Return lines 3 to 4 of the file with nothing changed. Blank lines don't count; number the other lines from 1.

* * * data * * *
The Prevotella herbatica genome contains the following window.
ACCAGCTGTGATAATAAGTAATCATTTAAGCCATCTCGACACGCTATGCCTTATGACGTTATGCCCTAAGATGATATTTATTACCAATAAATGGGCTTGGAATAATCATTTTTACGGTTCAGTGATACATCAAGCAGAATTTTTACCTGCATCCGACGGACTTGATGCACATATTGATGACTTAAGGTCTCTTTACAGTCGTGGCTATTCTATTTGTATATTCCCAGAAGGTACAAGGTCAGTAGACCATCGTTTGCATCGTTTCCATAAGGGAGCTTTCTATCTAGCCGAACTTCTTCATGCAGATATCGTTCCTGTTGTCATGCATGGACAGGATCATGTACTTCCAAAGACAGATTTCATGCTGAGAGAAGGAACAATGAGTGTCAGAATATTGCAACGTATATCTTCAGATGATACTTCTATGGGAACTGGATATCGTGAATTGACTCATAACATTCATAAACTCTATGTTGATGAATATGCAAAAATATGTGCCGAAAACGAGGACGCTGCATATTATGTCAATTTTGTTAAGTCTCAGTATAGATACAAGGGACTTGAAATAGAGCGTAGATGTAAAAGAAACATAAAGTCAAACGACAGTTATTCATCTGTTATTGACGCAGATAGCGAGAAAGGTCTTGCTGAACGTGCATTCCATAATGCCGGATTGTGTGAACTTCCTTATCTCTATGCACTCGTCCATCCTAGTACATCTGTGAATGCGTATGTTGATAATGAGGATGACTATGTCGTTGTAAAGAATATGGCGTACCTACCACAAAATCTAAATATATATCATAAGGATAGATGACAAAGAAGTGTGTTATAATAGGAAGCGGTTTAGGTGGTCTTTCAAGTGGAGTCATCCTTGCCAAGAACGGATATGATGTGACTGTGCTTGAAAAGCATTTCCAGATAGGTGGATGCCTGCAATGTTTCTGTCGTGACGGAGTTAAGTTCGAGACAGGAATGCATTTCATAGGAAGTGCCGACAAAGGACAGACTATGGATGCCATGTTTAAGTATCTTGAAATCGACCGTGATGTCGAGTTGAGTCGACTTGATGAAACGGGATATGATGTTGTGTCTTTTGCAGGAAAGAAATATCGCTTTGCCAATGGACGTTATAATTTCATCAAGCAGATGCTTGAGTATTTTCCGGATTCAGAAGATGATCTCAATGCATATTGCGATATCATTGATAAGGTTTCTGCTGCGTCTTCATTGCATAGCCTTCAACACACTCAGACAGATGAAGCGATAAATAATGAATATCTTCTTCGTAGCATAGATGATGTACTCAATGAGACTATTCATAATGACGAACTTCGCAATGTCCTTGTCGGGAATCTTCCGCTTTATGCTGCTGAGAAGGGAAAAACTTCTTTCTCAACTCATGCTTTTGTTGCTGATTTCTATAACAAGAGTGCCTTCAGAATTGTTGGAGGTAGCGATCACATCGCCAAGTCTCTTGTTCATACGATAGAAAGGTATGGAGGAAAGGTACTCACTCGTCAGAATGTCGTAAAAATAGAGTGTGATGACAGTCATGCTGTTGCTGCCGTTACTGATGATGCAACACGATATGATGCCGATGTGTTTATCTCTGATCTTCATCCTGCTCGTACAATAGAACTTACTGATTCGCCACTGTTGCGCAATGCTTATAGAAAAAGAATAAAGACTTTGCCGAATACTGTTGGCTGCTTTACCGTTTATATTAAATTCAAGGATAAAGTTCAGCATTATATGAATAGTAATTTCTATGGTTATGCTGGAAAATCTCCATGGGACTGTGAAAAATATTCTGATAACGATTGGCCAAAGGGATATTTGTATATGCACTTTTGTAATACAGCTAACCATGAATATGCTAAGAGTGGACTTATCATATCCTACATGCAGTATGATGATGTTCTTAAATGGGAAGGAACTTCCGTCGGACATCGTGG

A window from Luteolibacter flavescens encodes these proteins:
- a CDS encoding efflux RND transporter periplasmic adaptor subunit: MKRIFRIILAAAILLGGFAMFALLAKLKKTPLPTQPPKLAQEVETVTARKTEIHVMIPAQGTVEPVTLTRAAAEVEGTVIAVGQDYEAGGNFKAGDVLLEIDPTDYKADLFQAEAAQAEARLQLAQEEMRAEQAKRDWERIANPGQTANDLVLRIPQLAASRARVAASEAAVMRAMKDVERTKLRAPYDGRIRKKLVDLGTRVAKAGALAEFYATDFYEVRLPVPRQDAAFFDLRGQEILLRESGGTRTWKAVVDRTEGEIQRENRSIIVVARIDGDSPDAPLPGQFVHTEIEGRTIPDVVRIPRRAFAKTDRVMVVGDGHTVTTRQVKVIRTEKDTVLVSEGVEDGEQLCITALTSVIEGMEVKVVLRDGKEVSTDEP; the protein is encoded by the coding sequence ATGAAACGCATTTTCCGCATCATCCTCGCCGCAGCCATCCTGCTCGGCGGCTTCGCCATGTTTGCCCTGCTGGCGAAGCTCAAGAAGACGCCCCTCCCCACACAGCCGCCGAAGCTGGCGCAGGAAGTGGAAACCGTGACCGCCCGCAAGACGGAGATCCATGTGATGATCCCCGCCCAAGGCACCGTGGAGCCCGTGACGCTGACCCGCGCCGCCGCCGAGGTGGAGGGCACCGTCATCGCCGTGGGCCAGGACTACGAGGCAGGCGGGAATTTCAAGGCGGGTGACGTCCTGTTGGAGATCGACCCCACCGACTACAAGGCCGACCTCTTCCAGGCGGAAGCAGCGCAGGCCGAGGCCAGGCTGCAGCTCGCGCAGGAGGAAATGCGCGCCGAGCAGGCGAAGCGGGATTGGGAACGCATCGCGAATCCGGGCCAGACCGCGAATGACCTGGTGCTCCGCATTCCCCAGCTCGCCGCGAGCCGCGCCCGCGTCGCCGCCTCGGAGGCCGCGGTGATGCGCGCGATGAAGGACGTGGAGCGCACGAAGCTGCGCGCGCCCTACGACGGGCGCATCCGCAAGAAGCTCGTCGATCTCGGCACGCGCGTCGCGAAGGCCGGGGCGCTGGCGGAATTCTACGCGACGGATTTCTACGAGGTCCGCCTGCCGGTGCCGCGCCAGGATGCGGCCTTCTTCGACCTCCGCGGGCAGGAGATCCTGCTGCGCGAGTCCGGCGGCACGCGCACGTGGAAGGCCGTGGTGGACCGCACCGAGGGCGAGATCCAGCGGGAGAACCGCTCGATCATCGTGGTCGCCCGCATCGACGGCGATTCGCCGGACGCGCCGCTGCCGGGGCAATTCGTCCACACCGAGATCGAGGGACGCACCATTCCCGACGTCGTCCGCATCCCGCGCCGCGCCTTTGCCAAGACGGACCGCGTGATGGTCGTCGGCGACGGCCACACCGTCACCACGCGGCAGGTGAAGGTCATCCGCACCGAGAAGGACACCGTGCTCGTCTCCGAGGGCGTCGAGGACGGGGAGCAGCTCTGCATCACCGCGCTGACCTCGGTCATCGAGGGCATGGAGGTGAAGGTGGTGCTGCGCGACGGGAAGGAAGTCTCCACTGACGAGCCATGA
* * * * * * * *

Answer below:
A window from Luteolibacter flavescens encodes these proteins:
- a CDS encoding efflux RND transporter periplasmic adaptor subunit: MKRIFRIILAAAILLGGFAMFALLAKLKKTPLPTQPPKLAQEVETVTARKTEIHVMIPAQGTVEPVTLTRAAAEVEGTVIAVGQDYEAGGNFKAGDVLLEIDPTDYKADLFQAEAAQAEARLQLAQEEMRAEQAKRDWERIANPGQTANDLVLRIPQLAASRARVAASEAAVMRAMKDVERTKLRAPYDGRIRKKLVDLGTRVAKAGALAEFYATDFYEVRLPVPRQDAAFFDLRGQEILLRESGGTRTWKAVVDRTEGEIQRENRSIIVVARIDGDSPDAPLPGQFVHTEIEGRTIPDVVRIPRRAFAKTDRVMVVGDGHTVTTRQVKVIRTEKDTVLVSEGVEDGEQLCITALTSVIEGMEVKVVLRDGKEVSTDEP; the protein is encoded by the coding sequence ATGAAACGCATTTTCCGCATCATCCTCGCCGCAGCCATCCTGCTCGGCGGCTTCGCCATGTTTGCCCTGCTGGCGAAGCTCAAGAAGACGCCCCTCCCCACACAGCCGCCGAAGCTGGCGCAGGAAGTGGAAACCGTGACCGCCCGCAAGACGGAGATCCATGTGATGATCCCCGCCCAAGGCACCGTGGAGCCCGTGACGCTGACCCGCGCCGCCGCCGAGGTGGAGGGCACCGTCATCGCCGTGGGCCAGGACTACGAGGCAGGCGGGAATTTCAAGGCGGGTGACGTCCTGTTGGAGATCGACCCCACCGACTACAAGGCCGACCTCTTCCAGGCGGAAGCAGCGCAGGCCGAGGCCAGGCTGCAGCTCGCGCAGGAGGAAATGCGCGCCGAGCAGGCGAAGCGGGATTGGGAACGCATCGCGAATCCGGGCCAGACCGCGAATGACCTGGTGCTCCGCATTCCCCAGCTCGCCGCGAGCCGCGCCCGCGTCGCCGCCTCGGAGGCCGCGGTGATGCGCGCGATGAAGGACGTGGAGCGCACGAAGCTGCGCGCGCCCTACGACGGGCGCATCCGCAAGAAGCTCGTCGATCTCGGCACGCGCGTCGCGAAGGCCGGGGCGCTGGCGGAATTCTACGCGACGGATTTCTACGAGGTCCGCCTGCCGGTGCCGCGCCAGGATGCGGCCTTCTTCGACCTCCGCGGGCAGGAGATCCTGCTGCGCGAGTCCGGCGGCACGCGCACGTGGAAGGCCGTGGTGGACCGCACCGAGGGCGAGATCCAGCGGGAGAACCGCTCGATCATCGTGGTCGCCCGCATCGACGGCGATTCGCCGGACGCGCCGCTGCCGGGGCAATTCGTCCACACCGAGATCGAGGGACGCACCATTCCCGACGTCGTCCGCATCCCGCGCCGCGCCTTTGCCAAGACGGACCGCGTGATGGTCGTCGGCGACGGCCACACCGTCACCACGCGGCAGGTGAAGGTCATCCGCACCGAGAAGGACACCGTGCTCGTCTCCGAGGGCGTCGAGGACGGGGAGCAGCTCTGCATCACCGCGCTGACCTCGGTCATCGAGGGCATGGAGGTGAAGGTGGTGCTGCGCGACGGGAAGGAAGTCTCCACTGACGAGCCATGA